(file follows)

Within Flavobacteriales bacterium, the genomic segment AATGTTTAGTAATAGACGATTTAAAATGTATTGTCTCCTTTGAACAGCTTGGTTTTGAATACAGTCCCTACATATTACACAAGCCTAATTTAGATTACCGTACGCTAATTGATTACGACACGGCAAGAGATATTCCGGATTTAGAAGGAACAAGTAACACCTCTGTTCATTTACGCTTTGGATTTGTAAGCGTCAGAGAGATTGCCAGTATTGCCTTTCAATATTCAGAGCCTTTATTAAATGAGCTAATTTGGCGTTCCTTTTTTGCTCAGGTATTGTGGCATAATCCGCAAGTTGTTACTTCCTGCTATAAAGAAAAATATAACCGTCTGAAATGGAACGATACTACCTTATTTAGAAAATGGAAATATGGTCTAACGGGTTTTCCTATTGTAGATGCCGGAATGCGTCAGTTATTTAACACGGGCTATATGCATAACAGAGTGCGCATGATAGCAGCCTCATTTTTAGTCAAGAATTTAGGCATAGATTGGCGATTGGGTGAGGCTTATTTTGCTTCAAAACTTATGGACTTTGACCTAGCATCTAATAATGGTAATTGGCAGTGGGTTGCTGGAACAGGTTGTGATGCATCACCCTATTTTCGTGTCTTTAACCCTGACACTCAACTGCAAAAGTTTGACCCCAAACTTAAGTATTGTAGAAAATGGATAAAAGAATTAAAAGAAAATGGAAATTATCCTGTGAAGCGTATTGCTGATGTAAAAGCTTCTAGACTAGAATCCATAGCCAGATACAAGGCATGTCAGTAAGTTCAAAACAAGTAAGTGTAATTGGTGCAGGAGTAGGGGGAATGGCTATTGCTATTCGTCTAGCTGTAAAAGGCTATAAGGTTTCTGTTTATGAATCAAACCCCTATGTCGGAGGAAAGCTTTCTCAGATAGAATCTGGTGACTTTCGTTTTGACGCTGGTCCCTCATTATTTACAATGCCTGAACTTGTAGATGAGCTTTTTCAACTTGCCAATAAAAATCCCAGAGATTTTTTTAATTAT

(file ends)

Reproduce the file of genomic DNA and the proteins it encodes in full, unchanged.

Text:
Within Flavobacteriales bacterium, the genomic segment AATGTTTAGTAATAGACGATTTAAAATGTATTGTCTCCTTTGAACAGCTTGGTTTTGAATACAGTCCCTACATATTACACAAGCCTAATTTAGATTACCGTACGCTAATTGATTACGACACGGCAAGAGATATTCCGGATTTAGAAGGAACAAGTAACACCTCTGTTCATTTACGCTTTGGATTTGTAAGCGTCAGAGAGATTGCCAGTATTGCCTTTCAATATTCAGAGCCTTTATTAAATGAGCTAATTTGGCGTTCCTTTTTTGCTCAGGTATTGTGGCATAATCCGCAAGTTGTTACTTCCTGCTATAAAGAAAAATATAACCGTCTGAAATGGAACGATACTACCTTATTTAGAAAATGGAAATATGGTCTAACGGGTTTTCCTATTGTAGATGCCGGAATGCGTCAGTTATTTAACACGGGCTATATGCATAACAGAGTGCGCATGATAGCAGCCTCATTTTTAGTCAAGAATTTAGGCATAGATTGGCGATTGGGTGAGGCTTATTTTGCTTCAAAACTTATGGACTTTGACCTAGCATCTAATAATGGTAATTGGCAGTGGGTTGCTGGAACAGGTTGTGATGCATCACCCTATTTTCGTGTCTTTAACCCTGACACTCAACTGCAAAAGTTTGACCCCAAACTTAAGTATTGTAGAAAATGGATAAAAGAATTAAAAGAAAATGGAAATTATCCTGTGAAGCGTATTGCTGATGTAAAAGCTTCTAGACTAGAATCCATAGCCAGATACAAGGCATGTCAGTAAGTTCAAAACAAGTAAGTGTAATTGGTGCAGGAGTAGGGGGAATGGCTATTGCTATTCGTCTAGCTGTAAAAGGCTATAAGGTTTCTGTTTATGAATCAAACCCCTATGTCGGAGGAAAGCTTTCTCAGATAGAATCTGGTGACTTTCGTTTTGACGCTGGTCCCTCATTATTTACAATGCCTGAACTTGTAGATGAGCTTTTTCAACTTGCCAATAAAAATCCCAGAGATTTTTTTAATTAT